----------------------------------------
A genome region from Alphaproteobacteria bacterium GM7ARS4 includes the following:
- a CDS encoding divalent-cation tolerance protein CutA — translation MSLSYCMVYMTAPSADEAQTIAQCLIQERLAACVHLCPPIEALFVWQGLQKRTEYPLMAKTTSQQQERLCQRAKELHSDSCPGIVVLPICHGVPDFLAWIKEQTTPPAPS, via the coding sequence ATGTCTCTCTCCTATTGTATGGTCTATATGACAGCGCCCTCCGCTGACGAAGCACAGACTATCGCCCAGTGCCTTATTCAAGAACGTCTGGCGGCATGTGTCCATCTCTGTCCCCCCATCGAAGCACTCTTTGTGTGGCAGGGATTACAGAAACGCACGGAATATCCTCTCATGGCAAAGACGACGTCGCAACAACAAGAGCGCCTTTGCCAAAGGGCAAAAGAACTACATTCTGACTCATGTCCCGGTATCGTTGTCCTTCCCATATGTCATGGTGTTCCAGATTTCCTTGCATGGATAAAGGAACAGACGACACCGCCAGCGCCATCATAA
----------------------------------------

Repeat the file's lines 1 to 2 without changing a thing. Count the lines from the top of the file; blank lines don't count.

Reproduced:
A genome region from Alphaproteobacteria bacterium GM7ARS4 includes the following:
- a CDS encoding divalent-cation tolerance protein CutA — translation MSLSYCMVYMTAPSADEAQTIAQCLIQERLAACVHLCPPIEALFVWQGLQKRTEYPLMAKTTSQQQERLCQRAKELHSDSCPGIVVLPICHGVPDFLAWIKEQTTPPAPS, via the coding sequence ATGTCTCTCTCCTATTGTATGGTCTATATGACAGCGCCCTCCGCTGACGAAGCACAGACTATCGCCCAGTGCCTTATTCAAGAACGTCTGGCGGCATGTGTCCATCTCTGTCCCCCCATCGAAGCACTCTTTGTGTGGCAGGGATTACAGAAACGCACGGAATATCCTCTCATGGCAAAGACGACGTCGCAACAACAAGAGCGCCTTTGCCAAAGGGCAAAAGAACTACATTCTGACTCATGTCCCGGTATCGTTGTCCTTCCCATATGTCATGGTGTTCCAGATTTCCTTGCATGGATAAAGGAACAGACGACACCGCCAGCGCCATCATAA